The major frozen fruit and vegetable processors have invested heavily in R&D and in new cleaning lines as they have increased their focus on taking control of final product quality. This shift has seen significant investments in sophisticated equipment capable of detecting and removing foreign material (FM) along with the ability to detect and reject inferior quality fruit or vegetables.
By Dan Orehov
Moreover, to satisfy rising consumer demand for frozen foods, processors have been increasing their production volumes. To keep up, digital sorters with ultra-high capacities have recently been introduced to the market. In addition to the demand for higher throughput, frozen food processors are facing more stringent requirements for food safety and product quality. Digital sorters must increase foreign material (FM) and defect removal efficiency at the same time they achieve higher capacities.
Processors are under increasing pressure to meet the quality demands of their customers – meaning FM detection and ejection, and the ability to distinguish good product from bad is vital, according to equipment manufacturers contacted for this article. These demands are driven by the fact that supermarkets and manufacturers are continually bringing new products to market that focus on frozen fruit and vegetables as the end consumer product, rather than simply as ingredients in processed product, such as jam.
“What’s more, over the past two to three years, new consumer trends such as fruit and vegetable smoothies and the growth of fruit yoghurts, has seen demand for frozen fruit and vegetable mixes increase rapidly – both through the retail and foodservice channels. In response to that growing demand, customers have created much higher product specifications for processors to ensure they supply product that is 100% free from FM. Premium, high quality frozen fruit and vegetables command higher margins than those destined as basic ingredients, for example fruit creams,” says Stefano Bonacina, Bühler Group Segment Development Manager for Fruit & Vegetables in Europe and CIS.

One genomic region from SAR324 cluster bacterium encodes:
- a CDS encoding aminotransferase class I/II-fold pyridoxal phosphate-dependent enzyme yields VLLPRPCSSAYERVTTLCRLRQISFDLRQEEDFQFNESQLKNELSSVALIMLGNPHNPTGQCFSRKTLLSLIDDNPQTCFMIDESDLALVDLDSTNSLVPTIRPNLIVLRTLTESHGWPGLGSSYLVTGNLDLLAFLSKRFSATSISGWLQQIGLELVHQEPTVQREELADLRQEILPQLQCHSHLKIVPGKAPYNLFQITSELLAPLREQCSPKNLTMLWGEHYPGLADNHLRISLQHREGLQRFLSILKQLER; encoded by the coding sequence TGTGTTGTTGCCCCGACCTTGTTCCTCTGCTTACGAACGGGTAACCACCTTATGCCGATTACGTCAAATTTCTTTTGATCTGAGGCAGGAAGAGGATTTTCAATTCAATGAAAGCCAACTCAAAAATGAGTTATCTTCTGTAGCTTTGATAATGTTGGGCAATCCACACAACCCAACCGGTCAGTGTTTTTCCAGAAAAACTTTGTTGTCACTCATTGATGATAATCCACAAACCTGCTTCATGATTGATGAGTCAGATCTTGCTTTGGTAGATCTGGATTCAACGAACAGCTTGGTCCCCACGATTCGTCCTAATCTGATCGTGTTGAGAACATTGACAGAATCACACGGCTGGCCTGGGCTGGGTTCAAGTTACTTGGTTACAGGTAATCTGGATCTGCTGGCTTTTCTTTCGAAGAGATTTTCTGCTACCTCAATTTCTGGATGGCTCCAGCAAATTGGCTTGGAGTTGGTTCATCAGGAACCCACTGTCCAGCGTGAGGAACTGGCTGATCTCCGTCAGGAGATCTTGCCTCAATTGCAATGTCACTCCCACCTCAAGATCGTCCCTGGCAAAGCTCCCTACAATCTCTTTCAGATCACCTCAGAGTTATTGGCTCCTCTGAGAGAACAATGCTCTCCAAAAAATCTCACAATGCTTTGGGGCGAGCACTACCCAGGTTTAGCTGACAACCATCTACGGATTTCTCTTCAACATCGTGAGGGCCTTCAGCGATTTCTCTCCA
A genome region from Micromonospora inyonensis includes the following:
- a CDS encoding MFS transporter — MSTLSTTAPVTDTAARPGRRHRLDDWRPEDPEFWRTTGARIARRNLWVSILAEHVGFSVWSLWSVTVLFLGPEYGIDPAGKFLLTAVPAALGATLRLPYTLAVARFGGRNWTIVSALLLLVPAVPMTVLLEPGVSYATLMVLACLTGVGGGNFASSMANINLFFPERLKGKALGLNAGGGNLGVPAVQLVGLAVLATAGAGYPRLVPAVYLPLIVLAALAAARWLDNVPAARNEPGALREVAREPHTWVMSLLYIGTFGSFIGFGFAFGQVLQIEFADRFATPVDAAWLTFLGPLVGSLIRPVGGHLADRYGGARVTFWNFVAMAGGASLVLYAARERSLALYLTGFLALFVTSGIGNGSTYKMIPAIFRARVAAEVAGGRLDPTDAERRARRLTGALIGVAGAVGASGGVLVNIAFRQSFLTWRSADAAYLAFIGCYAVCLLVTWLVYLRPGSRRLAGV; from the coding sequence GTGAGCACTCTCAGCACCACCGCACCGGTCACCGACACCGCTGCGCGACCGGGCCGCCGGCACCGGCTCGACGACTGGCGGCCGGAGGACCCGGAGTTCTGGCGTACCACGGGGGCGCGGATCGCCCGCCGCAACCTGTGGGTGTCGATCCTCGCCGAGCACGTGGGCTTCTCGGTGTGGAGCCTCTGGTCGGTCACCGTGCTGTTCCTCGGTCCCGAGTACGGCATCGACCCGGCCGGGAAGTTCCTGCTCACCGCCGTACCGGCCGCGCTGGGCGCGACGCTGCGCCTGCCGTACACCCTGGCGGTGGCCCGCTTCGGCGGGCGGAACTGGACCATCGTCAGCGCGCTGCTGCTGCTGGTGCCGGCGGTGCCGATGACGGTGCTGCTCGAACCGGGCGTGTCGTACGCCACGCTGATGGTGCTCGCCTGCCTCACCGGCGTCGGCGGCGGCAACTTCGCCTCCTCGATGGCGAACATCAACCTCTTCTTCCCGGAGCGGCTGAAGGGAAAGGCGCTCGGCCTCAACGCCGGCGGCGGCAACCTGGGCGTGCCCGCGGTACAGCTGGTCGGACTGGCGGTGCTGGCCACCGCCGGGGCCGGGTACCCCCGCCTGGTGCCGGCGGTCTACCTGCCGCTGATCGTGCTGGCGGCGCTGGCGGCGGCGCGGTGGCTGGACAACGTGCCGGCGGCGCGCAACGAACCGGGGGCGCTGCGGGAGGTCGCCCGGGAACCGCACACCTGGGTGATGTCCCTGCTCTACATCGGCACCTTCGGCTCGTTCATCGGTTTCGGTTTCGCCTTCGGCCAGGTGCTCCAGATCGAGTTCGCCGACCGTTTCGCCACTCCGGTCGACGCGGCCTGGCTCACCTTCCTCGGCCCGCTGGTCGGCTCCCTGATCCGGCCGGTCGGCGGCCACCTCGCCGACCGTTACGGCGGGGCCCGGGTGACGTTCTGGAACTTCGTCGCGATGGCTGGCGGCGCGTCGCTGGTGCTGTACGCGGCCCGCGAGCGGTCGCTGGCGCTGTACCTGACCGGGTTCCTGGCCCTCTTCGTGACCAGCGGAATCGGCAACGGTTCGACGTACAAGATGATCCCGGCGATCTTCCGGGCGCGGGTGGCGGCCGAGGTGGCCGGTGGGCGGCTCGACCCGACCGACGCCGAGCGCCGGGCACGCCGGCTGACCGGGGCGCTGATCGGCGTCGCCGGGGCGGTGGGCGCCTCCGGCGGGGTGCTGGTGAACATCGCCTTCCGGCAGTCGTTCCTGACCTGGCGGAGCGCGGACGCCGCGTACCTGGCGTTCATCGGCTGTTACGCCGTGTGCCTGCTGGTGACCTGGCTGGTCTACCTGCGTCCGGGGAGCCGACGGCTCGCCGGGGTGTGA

According to him, the intense focus on premium quality and the removal of FM, gave Bühler the opportunity to rethink their portfolio, to ensure their sorting machines were not only the most efficient, but also the most accurate on the market. The company’s SORETX F portfolio is aimed at frozen fruit and vegetable processors keen to have the highest hygiene level in their lines, which are mainly based in the mature markets such as in Europe and the US. The SORTEX F2, originally launched in 2016, is designed to handle up to 10 tons per hour, while the SORTEX F1, with a slightly smaller footprint and capacity, can process up to five tons per hour. Soon, the company will introduce their highest capacity version – the perfect solution for modern high capacity freezing lines. All sizes boast stainless steel open frames with sloped surfaces, hygienic conduits and food safe grade fixings. Meanwhile, the SORTEX E range is still the best solution for smaller processors at the beginning of the value chain.
You can read the entire article in the May-June print issue of Frozen Food Europe